It was my privilege recently to be invited to speak at the launch meeting of the Dorset Care Record.
The Dorset Care Record is the latest in an increasingly distinguished line of local integrated digital care record projects; all of which owe something to the Hampshire Health Record.
In the hall were a hundred or so Dorset clinical and IT leaders, all committed to making the patient’s important health information available at the point of need. It was a wonderful occasion with a room full of wonderful people.
Poole in Dorset is – of course – as you know – the birthplace of the lava lamp. My lava lamp went with me to University in 1980 where it transformed the sterile concrete cell of my student accommodation into an exotic and occasionally sexy bachelor pad.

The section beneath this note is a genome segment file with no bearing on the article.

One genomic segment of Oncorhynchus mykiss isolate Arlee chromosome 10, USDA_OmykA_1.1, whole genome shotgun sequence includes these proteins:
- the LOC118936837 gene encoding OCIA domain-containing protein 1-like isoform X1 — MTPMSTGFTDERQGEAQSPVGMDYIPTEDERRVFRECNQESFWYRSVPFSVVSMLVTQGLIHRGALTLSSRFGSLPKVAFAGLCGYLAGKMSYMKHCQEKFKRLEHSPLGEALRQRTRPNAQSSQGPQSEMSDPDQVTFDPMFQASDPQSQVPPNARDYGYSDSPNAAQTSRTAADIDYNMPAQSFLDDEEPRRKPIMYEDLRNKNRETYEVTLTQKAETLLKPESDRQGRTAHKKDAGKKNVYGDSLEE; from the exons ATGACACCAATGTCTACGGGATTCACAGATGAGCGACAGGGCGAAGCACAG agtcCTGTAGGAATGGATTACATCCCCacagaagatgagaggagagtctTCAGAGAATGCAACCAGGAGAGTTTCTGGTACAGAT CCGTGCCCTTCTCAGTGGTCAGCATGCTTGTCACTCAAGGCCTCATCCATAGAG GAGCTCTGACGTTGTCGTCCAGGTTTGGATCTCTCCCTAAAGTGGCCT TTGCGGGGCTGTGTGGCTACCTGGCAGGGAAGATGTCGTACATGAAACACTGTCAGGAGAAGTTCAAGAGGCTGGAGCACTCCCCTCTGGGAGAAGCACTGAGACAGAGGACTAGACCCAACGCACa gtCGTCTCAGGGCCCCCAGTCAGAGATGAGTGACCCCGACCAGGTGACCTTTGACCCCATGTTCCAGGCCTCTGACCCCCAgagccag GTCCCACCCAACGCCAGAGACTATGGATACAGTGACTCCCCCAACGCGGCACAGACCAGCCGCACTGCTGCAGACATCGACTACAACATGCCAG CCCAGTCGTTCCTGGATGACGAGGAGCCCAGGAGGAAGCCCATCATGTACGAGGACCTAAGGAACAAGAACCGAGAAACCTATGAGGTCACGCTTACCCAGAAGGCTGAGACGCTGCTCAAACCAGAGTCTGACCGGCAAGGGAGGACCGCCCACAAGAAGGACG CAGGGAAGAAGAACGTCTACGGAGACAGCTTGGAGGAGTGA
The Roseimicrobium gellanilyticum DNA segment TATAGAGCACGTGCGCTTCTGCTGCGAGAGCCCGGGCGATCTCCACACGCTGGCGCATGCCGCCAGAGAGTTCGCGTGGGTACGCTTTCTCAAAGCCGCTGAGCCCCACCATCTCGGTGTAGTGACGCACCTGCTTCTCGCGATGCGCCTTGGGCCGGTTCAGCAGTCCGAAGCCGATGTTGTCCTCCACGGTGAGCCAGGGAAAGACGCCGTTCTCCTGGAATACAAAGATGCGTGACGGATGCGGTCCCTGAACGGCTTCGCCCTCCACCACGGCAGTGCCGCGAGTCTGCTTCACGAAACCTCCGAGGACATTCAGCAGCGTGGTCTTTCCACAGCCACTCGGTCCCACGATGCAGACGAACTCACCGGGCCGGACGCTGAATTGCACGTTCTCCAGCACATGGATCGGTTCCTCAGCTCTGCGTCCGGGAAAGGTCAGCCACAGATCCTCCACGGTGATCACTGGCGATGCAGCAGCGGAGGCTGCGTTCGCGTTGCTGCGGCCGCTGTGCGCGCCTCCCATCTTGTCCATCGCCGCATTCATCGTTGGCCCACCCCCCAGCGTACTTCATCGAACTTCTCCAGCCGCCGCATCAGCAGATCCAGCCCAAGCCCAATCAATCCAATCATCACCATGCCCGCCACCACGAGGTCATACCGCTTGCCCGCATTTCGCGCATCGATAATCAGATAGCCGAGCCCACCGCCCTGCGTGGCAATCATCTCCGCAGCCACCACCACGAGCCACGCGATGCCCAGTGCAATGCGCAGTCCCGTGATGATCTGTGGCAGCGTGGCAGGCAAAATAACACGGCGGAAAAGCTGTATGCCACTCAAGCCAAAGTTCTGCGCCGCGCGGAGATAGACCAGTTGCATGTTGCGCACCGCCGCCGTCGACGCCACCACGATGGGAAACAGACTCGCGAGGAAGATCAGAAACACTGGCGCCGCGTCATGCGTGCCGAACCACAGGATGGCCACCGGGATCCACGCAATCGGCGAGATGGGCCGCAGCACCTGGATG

The lamp is basically a glass bottle filled with oil and wax. When turned on, the heat from an incandescent lightbulb warms the big blob of wax until it breaks into smaller blobs. These then rise through the oil, cooling as they go, so that they sink and fall back to the big blob in the bottom. They produce an interesting lighting effect in the room as they churn.
The day after I unpacked and deployed my lava lamp at Nottingham University, I went to Queen’s Medical Centre for my first day of lectures. The local MP, Ken Clarke, had just been appointed as a junior health minister; and despite his recent elevation he turned up to address the new intake of medical students. My very first health minister.
The NHS as lava lamp
The health service often appears to operate on “the lava lamp principle”. It is constantly changing. Constantly being reorganised.